“Fairy tales are more than true, not because they tell us that dragons exist, but because they tell us that dragons can be beaten.” ~G.K. Chesterton
Interestingly, Neil Gaiman’s Coraline was inspired by stories told by one of his daughters. The stories which he was dictated to write down often involved being taken away by an evil step-mother. When he was a child Gaiman lived in a split house that had bricks behind a door and he wondered what was behind it and where it led. In an interview on CBC Radio’s arts and entertainment show Q, Gaiman spoke with Jian Ghomeshi about Coraline and fairy tales. The interview can be heard here in its entirety, fast forward to the 15-minute mark.
With Gaiman’s stories usually being dark and menancing, Ghomeshi pointed out that Coraline‘s visual language isn’t what one would consider a Disney film. He asked, “Why is there that tradition in stories for or about children?” Gaiman replied:
“The for and the about are very very different and I think that’s interesting because it actually speaks to the different ways that two different groups tend to respond, initially intended to respond to the novel, and now I think are starting to respond to the film.”
When his agent said that Coraline was too terrifying to be a children’s book, Gaiman told her to read it to her children. Like his six-year old daughter, they loved it and weren’t scared at all.
“What seems to happen in Coraline is children react to the story fundamentally as an adventure. They may get a little bit scared, but it’s an edge of your seat what’s going to happen next scary thing because you’re giving them a story about somebody like themselves and what they’re going through and, yes, they’re going up against something dark and nasty, but it’s like James Bond going up against a James Bond villain. You never have any doubt that James Bond is going to get through it, absolutely fine. Adults get scared. Adults get disturbed and I think one reason for that is because it’s a story about a child in danger and I think we’re hardwired to worry about children in danger. It’s much more disturbing for adults.”
With it being visually and audibly more eerie than the novella, whether one likes the film or will find it scary depends on tastes. Gaiman compared it to whether a child will like a mushroom omelet or not. Ghomeshi asked:
“Do you think the ground has shifted so that- we’ve shifted as a society- so that kids can watch with more impunity than when we were young? If a kid watched the Lord of the Rings now there’s all kinds of things happening in that film that I imagine I would have found terrifying as a kid. Or do you think we just look back as an adult and forget?”
Gaiman in turns mentioned the original Snow White, the Wizard of Oz with its flying monkeys, and the child catcher in Chitty Chitty Bang Bang. In his opinion it’s the scary stuff that makes them good.
“The child catcher is the one thing that everybody remembers and remembers with a delicious shiver. It’s not just a ‘oh my gosh, I need to go sit under the bed’. It’s ‘that was cool, yea, I was scared by that’. It’s the Dr. Who thing of remembering and loving the dialects, the cybermen, and the great villains.“
Ghomeshi mentioned there was some question as to whether it was appropriate for the Graveyard to win the John Newberry Medal for children’s literature and what Gaiman made of that. Gaiman’s impression is that it was really only one person saying the book begins with a triple murder while a lot of other people rave about it and says, “I love controversy and I wouldn’t mind some, but I don’t see it”.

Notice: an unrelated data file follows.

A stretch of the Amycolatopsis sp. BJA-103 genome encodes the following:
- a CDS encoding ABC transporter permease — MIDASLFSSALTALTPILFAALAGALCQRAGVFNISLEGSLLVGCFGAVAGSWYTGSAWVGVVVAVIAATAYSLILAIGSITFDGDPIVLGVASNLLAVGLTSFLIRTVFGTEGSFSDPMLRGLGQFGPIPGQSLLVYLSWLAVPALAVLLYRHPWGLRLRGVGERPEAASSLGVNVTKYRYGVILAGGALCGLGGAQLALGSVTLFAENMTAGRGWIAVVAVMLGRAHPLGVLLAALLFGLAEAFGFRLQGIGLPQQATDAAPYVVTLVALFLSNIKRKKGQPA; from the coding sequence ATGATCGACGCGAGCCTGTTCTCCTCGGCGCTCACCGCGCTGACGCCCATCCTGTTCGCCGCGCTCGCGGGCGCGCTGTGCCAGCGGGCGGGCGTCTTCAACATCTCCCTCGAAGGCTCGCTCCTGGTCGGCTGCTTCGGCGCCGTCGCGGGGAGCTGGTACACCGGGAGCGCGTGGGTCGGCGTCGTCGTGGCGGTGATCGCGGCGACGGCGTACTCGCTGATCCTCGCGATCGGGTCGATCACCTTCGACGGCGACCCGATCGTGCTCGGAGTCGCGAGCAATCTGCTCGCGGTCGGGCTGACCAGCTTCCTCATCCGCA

Ghomeshi asked Gaiman about the value of fairy tales for adults and what he loves about the G.K. Chesterton quote used in Coraline:
“Fairy tales are more than true, not because they tell us that dragons exist, but because they tell us that dragons can be beaten.”
“What I love about that is it talks about what you’re taking away with you from a fairy tale and what the real moles are and what the big moles are and what function these things serve. And Chesterton wrote this wonderful essay in which he talks about fairy tales and he says they do not tell children that there is a bogie man out there. Children know there is a bogie man out there, they know there are monsters out there, they know there are dangerous things. What is important is to tell them that the bad thing can be beaten. And that for me, when I went into Coraline, that was what I held onto. And I thought I’m going to make my villain as bad a villain as I can. I’m going to make her as dangerous a thing. I’m not going to give Coraline magic powers. I’m not going to make her some kind of special chosen one and she’s not going to be a secret princess or anything like that. She’s going to be a smart little girl who is going to be scared and is going to keep doing the right thing anyway and that’s what brave is. And it was lovely to write that story and to feel like if anybody ever accuses me of anything I can defend it because absolutely – was the other mother scary? Yea. Does it matter that she’s scary? Is it important that she’s scary? Well, yes, actually it is because if she isn’t scary you wind up with what I think of as Disney channel cartoon fiction. You watch it hoping for some kind of story. And the story you get is something like somebody thinks they haven’t been invited to a birthday party, but actually they have. That’s not a story! Tell kids that the dangerous things can be overcome. Tell ’em that you can go out and dream. Tell ’em that you can go out and change the world.“
Gomeshi commented that adults forget that, to which Gaiman replied, “Which is why I think fairy tales are very important for adults as well“.
I’m glad a friend pointed it out to me, it gives me a bigger push to read Coraline, which is already on my list. The film, which I already shared my thoughts on, was just as good the second time around.